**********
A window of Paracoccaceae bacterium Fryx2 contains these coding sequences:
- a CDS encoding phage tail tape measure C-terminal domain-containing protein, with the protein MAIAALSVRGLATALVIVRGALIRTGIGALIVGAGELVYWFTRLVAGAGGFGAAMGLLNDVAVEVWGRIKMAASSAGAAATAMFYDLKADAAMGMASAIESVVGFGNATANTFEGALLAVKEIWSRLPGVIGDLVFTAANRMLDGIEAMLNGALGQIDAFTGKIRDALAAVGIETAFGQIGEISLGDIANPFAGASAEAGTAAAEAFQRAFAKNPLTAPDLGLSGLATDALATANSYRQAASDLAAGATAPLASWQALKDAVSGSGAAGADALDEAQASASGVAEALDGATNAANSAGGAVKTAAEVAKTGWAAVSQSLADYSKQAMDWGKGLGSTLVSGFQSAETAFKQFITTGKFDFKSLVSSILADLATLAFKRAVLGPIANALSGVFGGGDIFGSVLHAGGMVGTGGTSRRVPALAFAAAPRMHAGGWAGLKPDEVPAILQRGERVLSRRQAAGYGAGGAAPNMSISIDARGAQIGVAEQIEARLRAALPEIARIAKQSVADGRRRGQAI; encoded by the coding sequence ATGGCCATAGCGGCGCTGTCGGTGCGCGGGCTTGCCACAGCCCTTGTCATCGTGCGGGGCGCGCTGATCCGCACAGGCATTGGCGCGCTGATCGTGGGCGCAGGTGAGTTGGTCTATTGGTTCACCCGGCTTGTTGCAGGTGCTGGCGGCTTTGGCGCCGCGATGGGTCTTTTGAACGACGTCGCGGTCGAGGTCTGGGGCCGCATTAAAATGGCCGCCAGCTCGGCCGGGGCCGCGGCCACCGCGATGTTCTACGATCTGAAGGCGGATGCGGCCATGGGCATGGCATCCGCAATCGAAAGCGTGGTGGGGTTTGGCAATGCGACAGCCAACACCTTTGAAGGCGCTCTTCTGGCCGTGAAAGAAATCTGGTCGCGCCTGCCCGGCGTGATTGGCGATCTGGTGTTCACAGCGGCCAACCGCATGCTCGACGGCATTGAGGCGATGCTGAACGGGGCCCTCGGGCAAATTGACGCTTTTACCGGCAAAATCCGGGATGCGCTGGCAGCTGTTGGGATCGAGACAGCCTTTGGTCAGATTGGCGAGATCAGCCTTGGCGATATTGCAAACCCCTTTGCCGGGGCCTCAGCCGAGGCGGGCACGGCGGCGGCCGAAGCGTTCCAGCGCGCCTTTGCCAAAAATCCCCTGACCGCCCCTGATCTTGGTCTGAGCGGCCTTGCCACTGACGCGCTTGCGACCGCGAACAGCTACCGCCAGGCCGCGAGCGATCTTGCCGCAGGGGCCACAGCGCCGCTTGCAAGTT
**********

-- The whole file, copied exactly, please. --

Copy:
A window of Paracoccaceae bacterium Fryx2 contains these coding sequences:
- a CDS encoding phage tail tape measure C-terminal domain-containing protein, with the protein MAIAALSVRGLATALVIVRGALIRTGIGALIVGAGELVYWFTRLVAGAGGFGAAMGLLNDVAVEVWGRIKMAASSAGAAATAMFYDLKADAAMGMASAIESVVGFGNATANTFEGALLAVKEIWSRLPGVIGDLVFTAANRMLDGIEAMLNGALGQIDAFTGKIRDALAAVGIETAFGQIGEISLGDIANPFAGASAEAGTAAAEAFQRAFAKNPLTAPDLGLSGLATDALATANSYRQAASDLAAGATAPLASWQALKDAVSGSGAAGADALDEAQASASGVAEALDGATNAANSAGGAVKTAAEVAKTGWAAVSQSLADYSKQAMDWGKGLGSTLVSGFQSAETAFKQFITTGKFDFKSLVSSILADLATLAFKRAVLGPIANALSGVFGGGDIFGSVLHAGGMVGTGGTSRRVPALAFAAAPRMHAGGWAGLKPDEVPAILQRGERVLSRRQAAGYGAGGAAPNMSISIDARGAQIGVAEQIEARLRAALPEIARIAKQSVADGRRRGQAI; encoded by the coding sequence ATGGCCATAGCGGCGCTGTCGGTGCGCGGGCTTGCCACAGCCCTTGTCATCGTGCGGGGCGCGCTGATCCGCACAGGCATTGGCGCGCTGATCGTGGGCGCAGGTGAGTTGGTCTATTGGTTCACCCGGCTTGTTGCAGGTGCTGGCGGCTTTGGCGCCGCGATGGGTCTTTTGAACGACGTCGCGGTCGAGGTCTGGGGCCGCATTAAAATGGCCGCCAGCTCGGCCGGGGCCGCGGCCACCGCGATGTTCTACGATCTGAAGGCGGATGCGGCCATGGGCATGGCATCCGCAATCGAAAGCGTGGTGGGGTTTGGCAATGCGACAGCCAACACCTTTGAAGGCGCTCTTCTGGCCGTGAAAGAAATCTGGTCGCGCCTGCCCGGCGTGATTGGCGATCTGGTGTTCACAGCGGCCAACCGCATGCTCGACGGCATTGAGGCGATGCTGAACGGGGCCCTCGGGCAAATTGACGCTTTTACCGGCAAAATCCGGGATGCGCTGGCAGCTGTTGGGATCGAGACAGCCTTTGGTCAGATTGGCGAGATCAGCCTTGGCGATATTGCAAACCCCTTTGCCGGGGCCTCAGCCGAGGCGGGCACGGCGGCGGCCGAAGCGTTCCAGCGCGCCTTTGCCAAAAATCCCCTGACCGCCCCTGATCTTGGTCTGAGCGGCCTTGCCACTGACGCGCTTGCGACCGCGAACAGCTACCGCCAGGCCGCGAGCGATCTTGCCGCAGGGGCCACAGCGCCGCTTGCAAGTT